Background: Psychiatric comorbidity is common in eating disorders (EDs) and associated with poor outcomes, including increased risk for relapse and premature death. Yet little is known about comorbidity following ED recovery. Methods: We examined two common comorbidities, major depressive disorder (MDD) and substance use disorder (SUD), in adult women with intake diagnoses of anorexia nervosa and bulimia nervosa who participated in a 22-year longitudinal study. One hundred and seventy-six of 228 surviving participants (77.2%) were interviewed 22 years after study entry using the Eating Disorders Longitudinal Interval Follow-up Evaluation to assess ED recovery status. Sixty-four percent (n = 113) were recovered from their ED. The Structured Clinical Interview for DSM-IV was used to assess MDD and SUD at 22 years. Results: At 22-year follow-up, 28% (n = 49) met criteria for MDD, and 6% (n = 11) met criteria for SUD. Those who recovered from their ED were 2.17 times more likely not to have MDD at 22-year follow-up (95% CI [1.10, 4.26], p =.023) and 5.33 times more likely not to have a SUD at 22-year follow-up than those who had not recovered from their ED (95% CI [1.36, 20.90], p =.008). Conclusion: Compared to those who had not fully recovered from their ED, those who had recovered were twice as likely not to be diagnosed with MDD in the past year and five times as likely not to be diagnosed with SUDs in the past year. These findings provide evidence that long-term recovery from EDs is associated with recovery from or absence of these common major comorbidities. Because comorbidity in EDs can predict poor outcomes, including greater risk for relapse and premature death, our findings of reduced risk for psychiatric comorbidity following recovery at long-term follow-up is cause for optimism.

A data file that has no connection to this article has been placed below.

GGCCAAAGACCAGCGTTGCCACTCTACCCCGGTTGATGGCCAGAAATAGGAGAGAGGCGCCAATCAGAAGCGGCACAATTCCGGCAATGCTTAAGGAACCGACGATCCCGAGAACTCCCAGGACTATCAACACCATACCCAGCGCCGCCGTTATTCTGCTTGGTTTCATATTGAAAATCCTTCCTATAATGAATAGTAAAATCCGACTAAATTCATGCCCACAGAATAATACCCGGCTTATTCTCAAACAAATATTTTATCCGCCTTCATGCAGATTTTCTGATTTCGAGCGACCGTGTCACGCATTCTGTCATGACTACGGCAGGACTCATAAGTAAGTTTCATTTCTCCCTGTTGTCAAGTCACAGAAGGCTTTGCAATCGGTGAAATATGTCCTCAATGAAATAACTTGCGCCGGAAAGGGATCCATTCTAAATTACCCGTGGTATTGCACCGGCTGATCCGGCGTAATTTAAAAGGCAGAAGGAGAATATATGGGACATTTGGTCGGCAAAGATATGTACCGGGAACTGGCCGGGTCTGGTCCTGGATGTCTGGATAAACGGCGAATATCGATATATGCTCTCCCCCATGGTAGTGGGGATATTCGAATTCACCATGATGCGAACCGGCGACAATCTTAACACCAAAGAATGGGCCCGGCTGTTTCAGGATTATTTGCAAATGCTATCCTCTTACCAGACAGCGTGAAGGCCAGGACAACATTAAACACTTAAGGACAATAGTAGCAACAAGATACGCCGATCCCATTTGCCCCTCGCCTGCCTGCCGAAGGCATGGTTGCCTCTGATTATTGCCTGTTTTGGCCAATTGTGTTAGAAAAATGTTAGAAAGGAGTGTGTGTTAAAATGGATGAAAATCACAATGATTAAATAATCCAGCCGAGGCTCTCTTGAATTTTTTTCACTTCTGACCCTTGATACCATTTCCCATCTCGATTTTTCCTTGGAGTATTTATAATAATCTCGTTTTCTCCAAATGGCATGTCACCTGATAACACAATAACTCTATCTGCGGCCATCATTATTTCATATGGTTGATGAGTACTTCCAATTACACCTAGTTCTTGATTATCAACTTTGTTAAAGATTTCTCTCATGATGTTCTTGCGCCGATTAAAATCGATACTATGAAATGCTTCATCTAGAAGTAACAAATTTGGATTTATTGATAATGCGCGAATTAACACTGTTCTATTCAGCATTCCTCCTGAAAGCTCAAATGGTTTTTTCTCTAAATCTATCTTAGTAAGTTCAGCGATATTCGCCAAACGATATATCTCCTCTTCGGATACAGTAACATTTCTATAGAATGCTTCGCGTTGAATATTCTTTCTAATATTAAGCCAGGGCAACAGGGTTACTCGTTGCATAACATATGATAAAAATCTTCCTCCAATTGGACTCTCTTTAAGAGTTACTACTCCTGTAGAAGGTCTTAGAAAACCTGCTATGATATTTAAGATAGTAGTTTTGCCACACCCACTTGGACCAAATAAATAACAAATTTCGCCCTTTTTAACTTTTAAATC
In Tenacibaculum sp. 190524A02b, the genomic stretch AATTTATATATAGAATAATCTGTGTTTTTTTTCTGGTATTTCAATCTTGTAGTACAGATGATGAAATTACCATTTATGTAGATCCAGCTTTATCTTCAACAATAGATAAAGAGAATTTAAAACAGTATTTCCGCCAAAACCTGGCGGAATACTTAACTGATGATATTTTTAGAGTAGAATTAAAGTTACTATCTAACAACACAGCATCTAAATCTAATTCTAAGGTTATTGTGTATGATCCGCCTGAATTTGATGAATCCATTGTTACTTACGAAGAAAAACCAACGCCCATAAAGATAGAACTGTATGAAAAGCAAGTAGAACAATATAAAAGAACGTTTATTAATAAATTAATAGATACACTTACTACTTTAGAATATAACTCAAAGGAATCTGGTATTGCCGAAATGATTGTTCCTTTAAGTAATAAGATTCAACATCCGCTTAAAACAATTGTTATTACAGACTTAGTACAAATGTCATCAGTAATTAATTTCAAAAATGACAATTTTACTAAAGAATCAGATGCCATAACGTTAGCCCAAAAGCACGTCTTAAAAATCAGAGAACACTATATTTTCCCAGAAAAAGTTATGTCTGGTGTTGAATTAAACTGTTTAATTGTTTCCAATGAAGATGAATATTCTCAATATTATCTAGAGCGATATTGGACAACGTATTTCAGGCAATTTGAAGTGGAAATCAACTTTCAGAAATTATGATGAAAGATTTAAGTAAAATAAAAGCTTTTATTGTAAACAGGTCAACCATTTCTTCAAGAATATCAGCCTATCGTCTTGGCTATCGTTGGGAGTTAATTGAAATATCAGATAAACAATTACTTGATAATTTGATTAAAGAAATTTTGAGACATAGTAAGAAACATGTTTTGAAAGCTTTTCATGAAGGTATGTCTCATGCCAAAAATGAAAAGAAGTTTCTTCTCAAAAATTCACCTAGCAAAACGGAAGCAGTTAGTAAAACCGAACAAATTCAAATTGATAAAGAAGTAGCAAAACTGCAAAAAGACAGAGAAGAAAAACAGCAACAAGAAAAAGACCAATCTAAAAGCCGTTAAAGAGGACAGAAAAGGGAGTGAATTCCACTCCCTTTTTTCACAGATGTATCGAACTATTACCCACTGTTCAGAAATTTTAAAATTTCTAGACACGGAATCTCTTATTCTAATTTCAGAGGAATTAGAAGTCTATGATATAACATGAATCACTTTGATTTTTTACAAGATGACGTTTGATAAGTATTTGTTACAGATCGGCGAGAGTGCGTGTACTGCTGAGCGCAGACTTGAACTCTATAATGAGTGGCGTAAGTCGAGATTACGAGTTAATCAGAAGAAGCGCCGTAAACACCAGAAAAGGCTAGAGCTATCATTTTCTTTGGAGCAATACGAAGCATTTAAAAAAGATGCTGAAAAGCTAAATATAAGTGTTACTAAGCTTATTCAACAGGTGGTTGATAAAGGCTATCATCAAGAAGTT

, , ,
Comprehensive Psychiatry
Department of Psychology

Keshishian, A.C. (Ani C.), Tabri, N, Becker, K.R. (Kendra R.), Franko, D.L. (Debra L.), Herzog, D.B. (David B.), Thomas, J.J. (Jennifer J.), & Eddy, K.T. (Kamryn T.). (2019). Eating disorder recovery is associated with absence of major depressive disorder and substance use disorders at 22-year longitudinal follow-up. Comprehensive Psychiatry, 90, 49–51. doi:10.1016/j.comppsych.2019.01.002